Cliff Buettner

Cliff Buettner

Director of Forestry and Emergency Protective Services Prince Albert Grand Council
I graduated from Renewable Resources Technology – Kelsey Institute of Applied Arts and Sciences (Saskatoon) in 1980. I worked for Saskatchewan Environment and seasonally seconded to Wildfire Management Branch for 17 years primarily involved in Wildland Fire Suppression Operations.

I was hired as a Forestry Technologist in 1999 for the Prince Albert Grand Council, and over the past 23 years promoted to the Program Director for Forestry and Emergency Protective Services.

I represent PAGC on the CIFFC Technical working group and currently the Vice President of the Prince Albert Model Forest Inc. which is part of the Canadian Model Forest Network.

Our office provides Response Service contract administration for 35 First Nation fire crews in 12 First Nations as part of a 5-year Saskatchewan Response Services Agreement. Additionally, the Saskatchewan First Nations Emergency Management and PAGC Search, Rescue and Recovery services for all Saskatchewan First Nations are administered through our office.

Our office also provides Wildland Fire Certification and Training through contractual services with the Saskatchewan Public Safety Agency.

We are currently involved fiscally and have completed many on-reserve Fuel Hazard Reduction projects funded by Indigenous Services Canada through the Emergency Management Assistance Program. We also provide contract services for Fuel Mitigation projects in communities and recreational subdivisions tendered through the Saskatchewan Public Safety Agency.

Sarah Henderson

Sarah Henderson

Dr. Sarah Henderson is the Scientific Director of Environmental Health Services at the BC Centre for Disease Control and the Scientific Director of the National Collaborating Centre for Environmental Health (NCCEH). She is also an Associate Professor at the School of Population and Public Health at the University of British Columbia. Dr. Henderson oversees a broad program of applied research, surveillance, and knowledge translation to support evidence-based environmental health policy and practice in BC and across Canada. She has been studying the population health effects of wildfire smoke for more than 20 years.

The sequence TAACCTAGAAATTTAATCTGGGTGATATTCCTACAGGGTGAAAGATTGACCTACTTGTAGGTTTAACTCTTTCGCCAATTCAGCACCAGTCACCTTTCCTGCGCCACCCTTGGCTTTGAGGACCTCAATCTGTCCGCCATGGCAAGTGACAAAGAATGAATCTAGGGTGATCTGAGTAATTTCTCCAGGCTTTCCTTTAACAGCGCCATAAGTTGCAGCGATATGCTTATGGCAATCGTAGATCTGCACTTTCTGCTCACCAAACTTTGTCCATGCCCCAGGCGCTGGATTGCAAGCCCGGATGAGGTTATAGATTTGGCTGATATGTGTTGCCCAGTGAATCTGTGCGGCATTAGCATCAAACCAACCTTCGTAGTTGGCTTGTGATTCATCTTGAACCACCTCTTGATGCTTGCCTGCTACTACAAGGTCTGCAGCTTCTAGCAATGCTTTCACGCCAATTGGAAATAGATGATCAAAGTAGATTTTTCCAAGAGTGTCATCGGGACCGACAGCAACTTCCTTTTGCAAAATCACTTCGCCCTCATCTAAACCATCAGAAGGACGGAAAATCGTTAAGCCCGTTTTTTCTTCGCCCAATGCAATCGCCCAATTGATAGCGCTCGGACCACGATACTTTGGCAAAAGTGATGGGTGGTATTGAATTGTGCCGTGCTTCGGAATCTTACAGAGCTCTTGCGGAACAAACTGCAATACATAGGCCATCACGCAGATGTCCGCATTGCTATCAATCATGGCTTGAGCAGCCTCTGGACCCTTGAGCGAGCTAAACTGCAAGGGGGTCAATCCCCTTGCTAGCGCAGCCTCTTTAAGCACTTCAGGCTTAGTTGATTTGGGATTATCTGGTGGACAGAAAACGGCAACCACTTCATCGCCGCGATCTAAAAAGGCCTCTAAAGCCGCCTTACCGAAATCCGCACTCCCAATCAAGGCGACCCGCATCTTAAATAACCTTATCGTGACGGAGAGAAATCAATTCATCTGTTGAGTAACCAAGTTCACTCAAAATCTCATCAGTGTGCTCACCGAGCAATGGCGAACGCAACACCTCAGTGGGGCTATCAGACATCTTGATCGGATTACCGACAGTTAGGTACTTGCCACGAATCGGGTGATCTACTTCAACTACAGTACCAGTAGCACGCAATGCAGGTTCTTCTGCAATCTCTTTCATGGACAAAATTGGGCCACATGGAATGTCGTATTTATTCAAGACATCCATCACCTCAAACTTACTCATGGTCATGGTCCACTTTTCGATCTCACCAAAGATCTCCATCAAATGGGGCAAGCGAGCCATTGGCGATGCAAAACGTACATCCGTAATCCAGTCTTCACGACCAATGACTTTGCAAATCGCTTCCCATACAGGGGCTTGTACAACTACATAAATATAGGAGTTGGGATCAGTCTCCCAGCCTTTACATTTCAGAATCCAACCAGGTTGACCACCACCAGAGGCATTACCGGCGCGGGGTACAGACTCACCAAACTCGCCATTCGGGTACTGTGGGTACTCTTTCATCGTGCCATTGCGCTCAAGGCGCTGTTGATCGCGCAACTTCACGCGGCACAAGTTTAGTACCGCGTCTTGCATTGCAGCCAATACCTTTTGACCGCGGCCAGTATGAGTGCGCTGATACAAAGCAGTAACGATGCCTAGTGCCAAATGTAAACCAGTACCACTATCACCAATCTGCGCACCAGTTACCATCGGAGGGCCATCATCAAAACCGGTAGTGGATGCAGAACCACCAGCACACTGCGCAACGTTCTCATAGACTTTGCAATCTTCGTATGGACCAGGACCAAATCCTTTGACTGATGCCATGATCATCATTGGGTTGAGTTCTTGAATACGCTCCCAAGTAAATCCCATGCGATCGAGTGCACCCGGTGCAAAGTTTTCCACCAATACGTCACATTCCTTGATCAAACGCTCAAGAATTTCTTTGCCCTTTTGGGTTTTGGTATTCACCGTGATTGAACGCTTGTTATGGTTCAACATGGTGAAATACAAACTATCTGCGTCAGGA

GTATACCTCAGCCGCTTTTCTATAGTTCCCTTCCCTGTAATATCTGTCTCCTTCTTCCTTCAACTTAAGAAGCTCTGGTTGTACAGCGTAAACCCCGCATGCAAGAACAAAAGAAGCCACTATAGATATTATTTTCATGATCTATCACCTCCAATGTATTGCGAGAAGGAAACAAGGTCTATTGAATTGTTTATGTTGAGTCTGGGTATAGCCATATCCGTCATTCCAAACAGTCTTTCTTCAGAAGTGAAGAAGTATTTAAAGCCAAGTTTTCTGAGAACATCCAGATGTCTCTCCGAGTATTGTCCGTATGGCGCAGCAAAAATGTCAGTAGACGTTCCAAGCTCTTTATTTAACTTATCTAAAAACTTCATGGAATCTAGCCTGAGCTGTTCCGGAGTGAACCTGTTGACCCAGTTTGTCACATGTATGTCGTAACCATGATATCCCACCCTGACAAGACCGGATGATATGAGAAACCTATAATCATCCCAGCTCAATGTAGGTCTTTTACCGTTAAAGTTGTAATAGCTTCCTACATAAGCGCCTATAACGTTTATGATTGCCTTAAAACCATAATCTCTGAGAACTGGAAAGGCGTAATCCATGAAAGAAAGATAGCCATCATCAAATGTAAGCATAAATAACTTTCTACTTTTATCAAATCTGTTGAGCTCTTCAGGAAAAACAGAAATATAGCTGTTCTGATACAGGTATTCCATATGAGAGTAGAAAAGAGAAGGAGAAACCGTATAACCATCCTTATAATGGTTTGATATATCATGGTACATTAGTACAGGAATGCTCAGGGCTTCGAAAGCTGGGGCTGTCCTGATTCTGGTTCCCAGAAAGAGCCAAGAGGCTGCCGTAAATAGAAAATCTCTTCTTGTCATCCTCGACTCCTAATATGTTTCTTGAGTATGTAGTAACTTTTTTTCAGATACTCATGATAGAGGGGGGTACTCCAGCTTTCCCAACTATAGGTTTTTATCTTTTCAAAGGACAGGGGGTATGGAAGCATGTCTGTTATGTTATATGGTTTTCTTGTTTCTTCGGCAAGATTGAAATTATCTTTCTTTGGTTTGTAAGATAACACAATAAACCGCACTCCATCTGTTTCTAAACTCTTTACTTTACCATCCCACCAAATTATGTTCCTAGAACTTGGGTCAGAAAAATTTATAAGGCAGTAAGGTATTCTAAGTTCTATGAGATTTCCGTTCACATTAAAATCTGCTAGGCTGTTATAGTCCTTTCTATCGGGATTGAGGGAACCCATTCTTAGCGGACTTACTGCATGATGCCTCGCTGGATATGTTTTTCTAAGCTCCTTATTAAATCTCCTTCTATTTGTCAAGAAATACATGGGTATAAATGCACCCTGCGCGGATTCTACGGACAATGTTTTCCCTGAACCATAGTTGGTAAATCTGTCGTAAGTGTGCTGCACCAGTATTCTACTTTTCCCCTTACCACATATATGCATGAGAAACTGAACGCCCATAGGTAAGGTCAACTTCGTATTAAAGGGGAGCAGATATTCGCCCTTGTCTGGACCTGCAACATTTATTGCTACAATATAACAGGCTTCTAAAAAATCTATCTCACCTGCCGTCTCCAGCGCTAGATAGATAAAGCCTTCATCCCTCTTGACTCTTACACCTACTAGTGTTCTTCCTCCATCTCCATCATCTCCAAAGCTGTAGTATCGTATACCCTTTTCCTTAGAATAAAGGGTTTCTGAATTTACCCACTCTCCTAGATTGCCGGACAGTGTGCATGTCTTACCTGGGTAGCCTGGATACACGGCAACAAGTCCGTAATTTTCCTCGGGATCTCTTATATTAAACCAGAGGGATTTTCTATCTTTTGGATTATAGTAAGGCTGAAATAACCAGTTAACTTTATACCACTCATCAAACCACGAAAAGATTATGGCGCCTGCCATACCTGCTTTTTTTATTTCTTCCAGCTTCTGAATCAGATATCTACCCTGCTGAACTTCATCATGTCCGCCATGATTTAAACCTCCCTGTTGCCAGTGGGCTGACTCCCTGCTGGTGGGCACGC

Marc-André Parisien

Marc-André Parisien

Marc-André Parisien is a research scientist at the Canadian Forest Service, Northern Forestry Centre, (Edmonton, Alberta) where he has been working with the fire research group since 2000. He was trained as a forest ecologist and holds a BSc from McGill University, a MSc from l’Université du Québec à Rimouski, and a PhD from the University of California, Berkeley. His research on wildland fire is focused on understanding biophysical controls on fire regimes, mostly within the boreal biome of North America. He specializes in quantitative analysis methods, including process-based simulation modeling, a tool he uses for mapping wildfire risk. He has authored over 100 peer-reviewed publications and his work has been featured in the scientific and popular media.

Jane Park

Jane Park

Jane Park has been the Fire and Vegetation Specialist in Banff National Park located on the traditional territories of the Treaty 6, 7 and 8 First Nations and the Metis Nation homeland, since 2011. She started her career with Parks Canada in 2002 as a park warden for Banff National Park and has worked in various parks from Vuntut National Park (traditional territory of the Vuntut Gwitchin First Nation) in the Yukon to Gwaii Haanas National Park Reserve (traditional territory of the Haida Nation) on the northwest coast of BC. Her work in Banff focuses on the reintroduction of fire onto the landscape, wildfire and fuel management, non-native and invasive vegetation management, and ecosystem restoration. She is also an Incident Commander on one of 5 Parks Canada National Incident Management teams. Her recent work includes raising awareness of gender and diversity issues within Parks Canada and the broader wildland fire community in collaboration with colleagues in various other fire agencies.

Natasha Broznitsky

Natasha Broznitsky

Natasha Broznitsky is a Research and Innovation Officer with the BC Wildfire Service and is responsible for facilitating research the BC Wildfire Service is involved in. She has been the BCWS lead on health research projects covering various aspects of wildland fire personnel health, including respiratory and dermal exposure and psychosocial and mental health. Natasha started with the BCWS in 2014 as a firefighter on an Initial Attack crew in Williams Lake. She now lives in Powell River and assists the Sunshine Coast Zone and with importing and exporting out of province staff during times of high fire activity.